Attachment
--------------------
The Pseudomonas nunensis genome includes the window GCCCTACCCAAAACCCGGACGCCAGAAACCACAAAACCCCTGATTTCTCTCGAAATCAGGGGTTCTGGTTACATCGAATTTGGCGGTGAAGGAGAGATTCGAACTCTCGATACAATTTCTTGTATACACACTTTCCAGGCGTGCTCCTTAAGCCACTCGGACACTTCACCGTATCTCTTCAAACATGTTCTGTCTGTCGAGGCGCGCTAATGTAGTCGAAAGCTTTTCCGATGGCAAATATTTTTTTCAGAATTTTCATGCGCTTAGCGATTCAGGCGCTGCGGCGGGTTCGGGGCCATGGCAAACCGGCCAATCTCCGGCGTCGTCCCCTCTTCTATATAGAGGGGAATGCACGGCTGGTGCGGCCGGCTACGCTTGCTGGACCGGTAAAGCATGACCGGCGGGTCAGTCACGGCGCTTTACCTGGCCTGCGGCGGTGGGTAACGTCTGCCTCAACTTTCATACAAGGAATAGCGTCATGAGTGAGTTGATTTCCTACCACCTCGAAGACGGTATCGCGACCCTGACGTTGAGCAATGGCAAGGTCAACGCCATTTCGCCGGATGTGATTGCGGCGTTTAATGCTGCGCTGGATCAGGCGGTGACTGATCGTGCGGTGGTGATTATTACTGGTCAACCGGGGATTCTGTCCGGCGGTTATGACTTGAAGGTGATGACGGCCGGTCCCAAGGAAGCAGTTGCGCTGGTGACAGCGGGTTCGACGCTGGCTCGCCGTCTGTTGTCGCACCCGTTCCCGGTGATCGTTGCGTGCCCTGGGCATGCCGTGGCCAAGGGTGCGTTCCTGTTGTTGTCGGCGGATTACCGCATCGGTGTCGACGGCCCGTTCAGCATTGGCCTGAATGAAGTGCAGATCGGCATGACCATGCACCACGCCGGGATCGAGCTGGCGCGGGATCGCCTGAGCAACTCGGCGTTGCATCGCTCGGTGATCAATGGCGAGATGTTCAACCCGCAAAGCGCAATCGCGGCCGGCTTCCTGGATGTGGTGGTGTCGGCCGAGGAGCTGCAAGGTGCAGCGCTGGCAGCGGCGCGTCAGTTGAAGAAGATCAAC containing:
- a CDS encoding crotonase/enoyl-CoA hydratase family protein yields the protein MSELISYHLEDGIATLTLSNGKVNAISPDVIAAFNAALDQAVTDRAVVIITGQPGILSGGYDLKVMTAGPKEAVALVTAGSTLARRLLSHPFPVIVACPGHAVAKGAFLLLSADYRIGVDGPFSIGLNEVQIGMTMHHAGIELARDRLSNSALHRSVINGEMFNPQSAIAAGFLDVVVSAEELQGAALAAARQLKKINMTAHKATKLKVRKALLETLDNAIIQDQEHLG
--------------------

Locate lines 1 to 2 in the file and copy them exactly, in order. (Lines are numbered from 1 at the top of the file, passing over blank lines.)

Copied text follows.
The Pseudomonas nunensis genome includes the window GCCCTACCCAAAACCCGGACGCCAGAAACCACAAAACCCCTGATTTCTCTCGAAATCAGGGGTTCTGGTTACATCGAATTTGGCGGTGAAGGAGAGATTCGAACTCTCGATACAATTTCTTGTATACACACTTTCCAGGCGTGCTCCTTAAGCCACTCGGACACTTCACCGTATCTCTTCAAACATGTTCTGTCTGTCGAGGCGCGCTAATGTAGTCGAAAGCTTTTCCGATGGCAAATATTTTTTTCAGAATTTTCATGCGCTTAGCGATTCAGGCGCTGCGGCGGGTTCGGGGCCATGGCAAACCGGCCAATCTCCGGCGTCGTCCCCTCTTCTATATAGAGGGGAATGCACGGCTGGTGCGGCCGGCTACGCTTGCTGGACCGGTAAAGCATGACCGGCGGGTCAGTCACGGCGCTTTACCTGGCCTGCGGCGGTGGGTAACGTCTGCCTCAACTTTCATACAAGGAATAGCGTCATGAGTGAGTTGATTTCCTACCACCTCGAAGACGGTATCGCGACCCTGACGTTGAGCAATGGCAAGGTCAACGCCATTTCGCCGGATGTGATTGCGGCGTTTAATGCTGCGCTGGATCAGGCGGTGACTGATCGTGCGGTGGTGATTATTACTGGTCAACCGGGGATTCTGTCCGGCGGTTATGACTTGAAGGTGATGACGGCCGGTCCCAAGGAAGCAGTTGCGCTGGTGACAGCGGGTTCGACGCTGGCTCGCCGTCTGTTGTCGCACCCGTTCCCGGTGATCGTTGCGTGCCCTGGGCATGCCGTGGCCAAGGGTGCGTTCCTGTTGTTGTCGGCGGATTACCGCATCGGTGTCGACGGCCCGTTCAGCATTGGCCTGAATGAAGTGCAGATCGGCATGACCATGCACCACGCCGGGATCGAGCTGGCGCGGGATCGCCTGAGCAACTCGGCGTTGCATCGCTCGGTGATCAATGGCGAGATGTTCAACCCGCAAAGCGCAATCGCGGCCGGCTTCCTGGATGTGGTGGTGTCGGCCGAGGAGCTGCAAGGTGCAGCGCTGGCAGCGGCGCGTCAGTTGAAGAAGATCAAC containing:
- a CDS encoding crotonase/enoyl-CoA hydratase family protein yields the protein MSELISYHLEDGIATLTLSNGKVNAISPDVIAAFNAALDQAVTDRAVVIITGQPGILSGGYDLKVMTAGPKEAVALVTAGSTLARRLLSHPFPVIVACPGHAVAKGAFLLLSADYRIGVDGPFSIGLNEVQIGMTMHHAGIELARDRLSNSALHRSVINGEMFNPQSAIAAGFLDVVVSAEELQGAALAAARQLKKINMTAHKATKLKVRKALLETLDNAIIQDQEHLG